Access to the court must include the ability to see the case through to a ‘determination’. Muscat (at para 46) breaks down the applicant’s entitlement to legal aid; but unless you are up there in the sights of a Muscat type case as a litigant – ie that you need legal aid to secure effective access to the court – you won’t have equality unless you can pay for the case yourself, or you have legal aid. The past six months has tested such inequality in family litigation, in cases where legal aid would have been available (subject to the individual’s means) pre-2013; but where legal aid is now denied because of changes which are working their way through since introduction of Legal Aid Sentencing and Punishment of Offenders Act 2012 (‘LASPOA’) in April 2013.

Judges: attempts to blow the Lord Chancellor’s legal aid house down

Judges can huff and they can puff; but their job is to judge, not to play legal aid politics. And, it seems, there is little they can do to blow the Lord Chancellor’s LASPOA house down (save where application is made successfully for judicial review: that has been happening incrementally; it is a subject for another day; and, for now, it is fair to observe that family lawyers are remarkably complicit with the Legal Aid Agency (LAA) in permitting its harsh regime to consume their client’s cases).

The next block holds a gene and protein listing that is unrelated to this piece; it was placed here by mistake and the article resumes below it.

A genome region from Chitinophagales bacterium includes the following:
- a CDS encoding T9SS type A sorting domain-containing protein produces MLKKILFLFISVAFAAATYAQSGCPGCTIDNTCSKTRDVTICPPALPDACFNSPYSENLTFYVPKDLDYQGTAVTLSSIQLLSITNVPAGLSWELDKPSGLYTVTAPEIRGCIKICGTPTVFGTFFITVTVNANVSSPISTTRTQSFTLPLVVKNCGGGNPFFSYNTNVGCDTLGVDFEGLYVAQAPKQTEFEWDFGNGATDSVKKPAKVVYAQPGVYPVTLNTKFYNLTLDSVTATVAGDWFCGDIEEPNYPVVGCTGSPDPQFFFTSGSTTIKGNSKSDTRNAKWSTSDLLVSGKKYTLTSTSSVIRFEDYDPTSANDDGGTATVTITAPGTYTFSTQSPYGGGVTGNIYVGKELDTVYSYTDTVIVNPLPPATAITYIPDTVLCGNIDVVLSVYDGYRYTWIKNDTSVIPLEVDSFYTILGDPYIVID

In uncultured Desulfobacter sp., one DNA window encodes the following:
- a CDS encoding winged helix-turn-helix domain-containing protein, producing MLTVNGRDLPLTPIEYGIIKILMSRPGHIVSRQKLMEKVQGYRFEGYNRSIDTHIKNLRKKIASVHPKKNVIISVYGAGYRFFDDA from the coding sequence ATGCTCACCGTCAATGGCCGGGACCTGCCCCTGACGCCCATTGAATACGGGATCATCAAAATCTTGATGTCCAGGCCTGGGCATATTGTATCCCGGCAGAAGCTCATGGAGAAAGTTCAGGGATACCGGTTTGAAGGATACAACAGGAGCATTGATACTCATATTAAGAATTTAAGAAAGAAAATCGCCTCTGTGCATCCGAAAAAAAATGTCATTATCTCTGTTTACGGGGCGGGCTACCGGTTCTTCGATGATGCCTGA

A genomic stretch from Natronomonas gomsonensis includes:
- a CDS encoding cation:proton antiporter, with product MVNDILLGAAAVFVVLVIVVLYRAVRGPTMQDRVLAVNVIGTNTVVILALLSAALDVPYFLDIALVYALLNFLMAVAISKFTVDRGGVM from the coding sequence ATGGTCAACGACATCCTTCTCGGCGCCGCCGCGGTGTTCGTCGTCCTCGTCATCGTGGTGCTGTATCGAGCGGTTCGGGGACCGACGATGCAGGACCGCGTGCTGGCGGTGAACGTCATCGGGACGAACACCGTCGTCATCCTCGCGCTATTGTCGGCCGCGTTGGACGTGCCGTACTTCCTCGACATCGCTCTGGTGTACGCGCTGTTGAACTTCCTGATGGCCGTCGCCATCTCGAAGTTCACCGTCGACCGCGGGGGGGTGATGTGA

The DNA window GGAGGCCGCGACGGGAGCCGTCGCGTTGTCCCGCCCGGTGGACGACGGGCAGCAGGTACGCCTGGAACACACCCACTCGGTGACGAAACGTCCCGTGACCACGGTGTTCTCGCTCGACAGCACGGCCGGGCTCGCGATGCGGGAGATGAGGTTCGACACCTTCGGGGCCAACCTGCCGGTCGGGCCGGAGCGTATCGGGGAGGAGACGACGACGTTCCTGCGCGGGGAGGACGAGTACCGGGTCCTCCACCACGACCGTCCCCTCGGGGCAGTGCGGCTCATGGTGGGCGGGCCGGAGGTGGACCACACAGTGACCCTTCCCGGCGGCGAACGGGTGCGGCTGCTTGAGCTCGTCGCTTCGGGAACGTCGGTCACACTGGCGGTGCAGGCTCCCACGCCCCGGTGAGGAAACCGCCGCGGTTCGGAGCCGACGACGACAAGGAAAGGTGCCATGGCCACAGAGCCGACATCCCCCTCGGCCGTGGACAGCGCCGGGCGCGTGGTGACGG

Sir James Munby P notably has huffed; and he has threatened to make the Ministry of Justice pay by a door other than legal aid. But, being a politician the Lord Chancellor craves attention. The more the judges huff and puff, yet can do nothing, the more – I suspect – he enjoys it. He knew what he was doing when he strangled the private law family proceedings legal aid budget. If the effects are working, then all the more political credit to him. Sir James’s harrumphing has the opposite effect.

Court inroads, and court harrumphing

There have been a series of inroads on the scheme in the Administrative Court in judicial review. That works for the particular case – unless the LAA go off and re-make a decision with the original outcome, but made correctly the second time. However, unless a general principle is involved the benefit is narrow and short-lived (Black LJ’s ratio for her decision in JG – as she herself accepted – was three lines in a 132 paragraph judgment). Most are but a tiny skirmish on the wide front of the battle against the Lord Chancellor.

That said, these cases are not what this note is about. It concerns the recent harrumphs of Family Division judges. Have they helped parties to find another way to funded legal representation? (One thing that can be fairly certain is the inefficacy of the lawyer’s representative bodies: what are Law Society Family Law Committee, FLBA and Resolution doing – I genuinely would like to know, but my impression is: very little).